Psalm 51, found in the second of five books of the Psalter, is traditionally attributed to King David, when the king’s prophet, Nathan, came to David after he had gone in to Bathsheba. Of all the stories of David found in the Bible, after the story of David and Goliath, the one of David and Bathsheba is perhaps the most famous. Where the first narrative highlights David’s boyish heroism and faith in God, the latter story is saturated with lust, adultery, and murder. It begins in the spring of the year. When most kings go out with their troops to war, David stayed in Jerusalem. One evening he went out on his palace rooftop to catch the breeze, and because his residence was more grand than the others, he was able to see down into the roofless inner courtyards of his neighbors. There was Bathsheba, bathing in the privacy of her own home. Her husband, Uriah, one of David’s soldiers, was away fighting as soldiers do in spring. When David sees her, thoughts of her beauty become desire to take her, which he does. When Bathsheba sends word that she is pregnant, David attempts to cover up his sin by arranging for Uriah to come home and sleep with his wife. However, Uriah, mindful of his soldier status in time of war, does not sleep with his wife. Instead, David sends word to his general to place Uriah in the front line, where  Uriah is conveniently killed.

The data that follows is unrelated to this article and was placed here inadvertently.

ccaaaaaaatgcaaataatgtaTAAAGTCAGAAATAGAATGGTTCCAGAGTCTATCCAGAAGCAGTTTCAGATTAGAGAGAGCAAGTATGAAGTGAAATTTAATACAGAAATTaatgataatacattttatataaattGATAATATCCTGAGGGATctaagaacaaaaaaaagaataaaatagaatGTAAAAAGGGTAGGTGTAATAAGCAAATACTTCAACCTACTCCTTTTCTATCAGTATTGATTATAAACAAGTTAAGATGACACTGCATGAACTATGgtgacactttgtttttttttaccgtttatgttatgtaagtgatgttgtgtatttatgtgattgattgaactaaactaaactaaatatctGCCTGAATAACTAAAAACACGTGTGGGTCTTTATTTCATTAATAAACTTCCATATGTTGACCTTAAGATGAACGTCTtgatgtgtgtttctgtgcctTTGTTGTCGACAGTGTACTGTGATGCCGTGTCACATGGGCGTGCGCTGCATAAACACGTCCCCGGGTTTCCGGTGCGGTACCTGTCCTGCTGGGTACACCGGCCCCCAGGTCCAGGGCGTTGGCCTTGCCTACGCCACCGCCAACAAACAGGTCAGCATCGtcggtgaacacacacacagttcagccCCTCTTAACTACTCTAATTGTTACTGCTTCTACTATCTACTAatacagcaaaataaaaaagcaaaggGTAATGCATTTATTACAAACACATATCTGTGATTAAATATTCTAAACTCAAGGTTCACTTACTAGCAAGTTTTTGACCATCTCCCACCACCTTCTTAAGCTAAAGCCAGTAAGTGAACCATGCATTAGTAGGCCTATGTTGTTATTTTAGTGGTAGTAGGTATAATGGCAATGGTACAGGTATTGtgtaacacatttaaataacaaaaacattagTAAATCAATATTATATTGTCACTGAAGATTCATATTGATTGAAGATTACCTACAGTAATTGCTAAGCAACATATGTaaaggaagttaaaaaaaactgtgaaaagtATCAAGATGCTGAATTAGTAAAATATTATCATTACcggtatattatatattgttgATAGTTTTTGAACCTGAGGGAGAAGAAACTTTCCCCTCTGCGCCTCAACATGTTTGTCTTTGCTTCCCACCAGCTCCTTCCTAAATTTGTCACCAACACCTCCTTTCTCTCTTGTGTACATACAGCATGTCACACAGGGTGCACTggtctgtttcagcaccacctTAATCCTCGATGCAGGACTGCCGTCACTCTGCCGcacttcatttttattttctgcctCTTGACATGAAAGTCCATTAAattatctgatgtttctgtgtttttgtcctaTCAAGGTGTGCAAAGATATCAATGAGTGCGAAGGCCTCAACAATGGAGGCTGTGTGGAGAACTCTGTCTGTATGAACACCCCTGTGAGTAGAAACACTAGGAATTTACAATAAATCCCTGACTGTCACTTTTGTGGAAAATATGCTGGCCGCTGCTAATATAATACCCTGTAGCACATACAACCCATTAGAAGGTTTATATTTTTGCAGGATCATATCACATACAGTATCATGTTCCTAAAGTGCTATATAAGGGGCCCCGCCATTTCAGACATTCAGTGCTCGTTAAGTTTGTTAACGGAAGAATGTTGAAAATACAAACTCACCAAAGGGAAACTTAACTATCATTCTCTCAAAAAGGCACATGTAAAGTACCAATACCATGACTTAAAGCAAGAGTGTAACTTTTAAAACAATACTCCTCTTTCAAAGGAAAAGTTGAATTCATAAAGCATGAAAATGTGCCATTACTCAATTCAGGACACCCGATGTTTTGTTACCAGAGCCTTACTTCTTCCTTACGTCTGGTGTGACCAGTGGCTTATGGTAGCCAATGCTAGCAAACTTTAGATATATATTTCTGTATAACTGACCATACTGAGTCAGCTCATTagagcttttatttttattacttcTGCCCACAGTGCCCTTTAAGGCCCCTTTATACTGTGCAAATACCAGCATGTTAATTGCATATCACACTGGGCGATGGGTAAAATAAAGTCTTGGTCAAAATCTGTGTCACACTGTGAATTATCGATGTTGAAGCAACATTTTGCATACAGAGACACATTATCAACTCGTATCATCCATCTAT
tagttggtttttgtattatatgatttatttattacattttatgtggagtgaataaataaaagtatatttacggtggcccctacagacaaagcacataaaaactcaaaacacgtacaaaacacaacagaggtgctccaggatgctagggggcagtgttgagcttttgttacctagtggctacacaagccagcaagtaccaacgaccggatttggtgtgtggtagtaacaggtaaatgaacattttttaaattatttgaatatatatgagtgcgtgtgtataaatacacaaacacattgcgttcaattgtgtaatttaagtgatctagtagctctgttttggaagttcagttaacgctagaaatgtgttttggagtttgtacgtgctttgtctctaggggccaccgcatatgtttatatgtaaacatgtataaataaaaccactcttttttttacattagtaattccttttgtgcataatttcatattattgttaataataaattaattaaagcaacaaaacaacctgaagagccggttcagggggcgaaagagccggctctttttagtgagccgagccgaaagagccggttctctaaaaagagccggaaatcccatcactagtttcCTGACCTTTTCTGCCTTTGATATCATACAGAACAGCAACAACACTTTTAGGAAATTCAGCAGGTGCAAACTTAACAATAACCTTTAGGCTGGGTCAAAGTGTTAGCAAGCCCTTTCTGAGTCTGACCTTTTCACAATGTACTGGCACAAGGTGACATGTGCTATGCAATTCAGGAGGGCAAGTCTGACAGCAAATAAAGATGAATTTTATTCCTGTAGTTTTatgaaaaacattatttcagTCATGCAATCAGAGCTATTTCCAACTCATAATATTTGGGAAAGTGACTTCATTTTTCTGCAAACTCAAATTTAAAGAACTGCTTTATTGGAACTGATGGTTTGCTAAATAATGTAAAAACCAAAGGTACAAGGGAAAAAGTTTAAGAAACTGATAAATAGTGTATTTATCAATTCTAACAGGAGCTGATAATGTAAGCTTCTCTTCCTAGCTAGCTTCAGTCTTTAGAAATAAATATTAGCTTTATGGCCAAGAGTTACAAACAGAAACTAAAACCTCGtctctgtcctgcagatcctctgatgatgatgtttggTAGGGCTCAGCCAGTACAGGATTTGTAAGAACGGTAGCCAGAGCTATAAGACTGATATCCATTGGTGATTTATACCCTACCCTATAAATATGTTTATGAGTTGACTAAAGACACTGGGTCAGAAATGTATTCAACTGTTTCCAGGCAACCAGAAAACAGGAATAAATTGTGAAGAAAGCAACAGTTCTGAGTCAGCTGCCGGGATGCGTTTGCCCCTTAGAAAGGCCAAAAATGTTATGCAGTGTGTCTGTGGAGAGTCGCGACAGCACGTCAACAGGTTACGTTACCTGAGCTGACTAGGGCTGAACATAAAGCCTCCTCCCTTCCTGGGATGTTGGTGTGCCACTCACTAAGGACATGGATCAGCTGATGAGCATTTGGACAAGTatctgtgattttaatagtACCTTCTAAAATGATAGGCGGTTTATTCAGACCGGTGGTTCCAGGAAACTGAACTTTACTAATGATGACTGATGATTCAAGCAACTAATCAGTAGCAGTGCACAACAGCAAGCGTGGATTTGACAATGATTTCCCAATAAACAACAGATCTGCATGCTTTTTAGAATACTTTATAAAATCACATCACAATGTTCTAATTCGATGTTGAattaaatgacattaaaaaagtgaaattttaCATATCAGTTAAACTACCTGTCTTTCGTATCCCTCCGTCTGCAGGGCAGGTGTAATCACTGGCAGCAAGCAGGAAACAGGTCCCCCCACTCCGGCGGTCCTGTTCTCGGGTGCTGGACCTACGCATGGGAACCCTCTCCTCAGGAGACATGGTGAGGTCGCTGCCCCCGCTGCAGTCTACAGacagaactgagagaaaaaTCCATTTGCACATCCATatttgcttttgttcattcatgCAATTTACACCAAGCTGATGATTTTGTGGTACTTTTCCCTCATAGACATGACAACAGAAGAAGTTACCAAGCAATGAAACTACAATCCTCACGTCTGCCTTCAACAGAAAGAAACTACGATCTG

These are the transgressions of David of which the psalmist writes. With the use of story, Nathan the prophet has made it painfully clear that David’s sin is known to God. So David comes before the Lord to beg for mercy and to be washed clean of his sin. He understands that he does not deserve to be made ‘whiter than snow’. In fact, his iniquity is so great, it is as if he had been guilty from the womb. David also understands that forgiveness is based on the very nature of God; the Lord is merciful and full of steadfast love. This God is in covenant relationship with David, which means that God desires more than anything to forgive his beloved servant of the bone-crushing weight of his sin in order to renew a right relationship with him.